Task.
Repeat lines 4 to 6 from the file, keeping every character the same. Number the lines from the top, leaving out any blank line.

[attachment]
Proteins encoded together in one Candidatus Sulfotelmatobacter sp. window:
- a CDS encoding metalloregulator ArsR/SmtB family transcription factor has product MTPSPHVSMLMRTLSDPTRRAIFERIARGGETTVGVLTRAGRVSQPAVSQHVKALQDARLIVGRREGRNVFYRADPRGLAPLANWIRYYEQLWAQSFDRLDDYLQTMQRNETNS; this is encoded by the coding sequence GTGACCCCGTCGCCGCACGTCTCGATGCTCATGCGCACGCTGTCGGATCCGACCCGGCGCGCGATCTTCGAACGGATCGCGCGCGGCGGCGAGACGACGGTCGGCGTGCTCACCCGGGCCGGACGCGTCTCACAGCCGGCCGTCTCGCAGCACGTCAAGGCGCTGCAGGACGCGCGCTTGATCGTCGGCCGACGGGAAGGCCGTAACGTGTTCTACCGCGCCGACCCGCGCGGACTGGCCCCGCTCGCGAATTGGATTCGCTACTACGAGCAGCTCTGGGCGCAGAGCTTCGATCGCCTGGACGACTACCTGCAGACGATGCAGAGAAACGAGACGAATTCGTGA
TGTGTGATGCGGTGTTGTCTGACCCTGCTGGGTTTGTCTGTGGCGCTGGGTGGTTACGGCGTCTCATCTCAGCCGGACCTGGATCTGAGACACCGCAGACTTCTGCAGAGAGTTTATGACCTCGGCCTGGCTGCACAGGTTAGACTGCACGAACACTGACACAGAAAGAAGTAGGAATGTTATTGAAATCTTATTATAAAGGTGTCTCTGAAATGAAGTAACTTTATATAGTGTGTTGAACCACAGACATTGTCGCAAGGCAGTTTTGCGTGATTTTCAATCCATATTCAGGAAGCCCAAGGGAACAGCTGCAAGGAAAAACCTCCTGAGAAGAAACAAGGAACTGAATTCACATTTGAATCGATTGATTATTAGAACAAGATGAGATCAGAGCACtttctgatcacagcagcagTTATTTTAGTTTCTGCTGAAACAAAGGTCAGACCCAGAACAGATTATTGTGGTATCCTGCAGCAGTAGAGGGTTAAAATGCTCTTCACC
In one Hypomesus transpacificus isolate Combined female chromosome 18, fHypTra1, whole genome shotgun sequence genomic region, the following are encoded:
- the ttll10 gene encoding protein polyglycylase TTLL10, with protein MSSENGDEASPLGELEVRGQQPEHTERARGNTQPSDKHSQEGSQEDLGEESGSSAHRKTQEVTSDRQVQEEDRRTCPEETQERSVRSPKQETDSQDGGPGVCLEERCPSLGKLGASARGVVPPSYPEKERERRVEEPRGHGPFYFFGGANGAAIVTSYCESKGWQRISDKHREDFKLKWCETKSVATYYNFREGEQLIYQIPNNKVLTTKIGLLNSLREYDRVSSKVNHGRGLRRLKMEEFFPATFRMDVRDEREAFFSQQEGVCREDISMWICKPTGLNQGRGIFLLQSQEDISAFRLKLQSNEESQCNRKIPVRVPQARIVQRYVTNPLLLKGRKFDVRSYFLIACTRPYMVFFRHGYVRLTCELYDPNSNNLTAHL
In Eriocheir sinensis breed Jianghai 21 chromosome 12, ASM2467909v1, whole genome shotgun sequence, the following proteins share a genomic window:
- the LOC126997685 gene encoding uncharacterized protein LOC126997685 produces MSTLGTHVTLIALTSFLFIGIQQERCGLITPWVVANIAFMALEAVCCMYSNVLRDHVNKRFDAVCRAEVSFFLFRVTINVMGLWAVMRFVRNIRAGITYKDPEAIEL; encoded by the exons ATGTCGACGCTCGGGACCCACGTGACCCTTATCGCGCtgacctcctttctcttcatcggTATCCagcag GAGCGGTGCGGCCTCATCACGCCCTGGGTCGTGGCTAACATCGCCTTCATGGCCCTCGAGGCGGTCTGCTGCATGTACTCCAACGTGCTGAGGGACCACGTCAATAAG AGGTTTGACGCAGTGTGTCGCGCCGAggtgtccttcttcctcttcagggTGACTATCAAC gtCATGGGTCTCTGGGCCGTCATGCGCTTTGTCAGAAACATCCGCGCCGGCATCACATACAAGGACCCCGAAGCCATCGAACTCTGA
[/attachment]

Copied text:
In one Hypomesus transpacificus isolate Combined female chromosome 18, fHypTra1, whole genome shotgun sequence genomic region, the following are encoded:
- the ttll10 gene encoding protein polyglycylase TTLL10, with protein MSSENGDEASPLGELEVRGQQPEHTERARGNTQPSDKHSQEGSQEDLGEESGSSAHRKTQEVTSDRQVQEEDRRTCPEETQERSVRSPKQETDSQDGGPGVCLEERCPSLGKLGASARGVVPPSYPEKERERRVEEPRGHGPFYFFGGANGAAIVTSYCESKGWQRISDKHREDFKLKWCETKSVATYYNFREGEQLIYQIPNNKVLTTKIGLLNSLREYDRVSSKVNHGRGLRRLKMEEFFPATFRMDVRDEREAFFSQQEGVCREDISMWICKPTGLNQGRGIFLLQSQEDISAFRLKLQSNEESQCNRKIPVRVPQARIVQRYVTNPLLLKGRKFDVRSYFLIACTRPYMVFFRHGYVRLTCELYDPNSNNLTAHL
In Eriocheir sinensis breed Jianghai 21 chromosome 12, ASM2467909v1, whole genome shotgun sequence, the following proteins share a genomic window: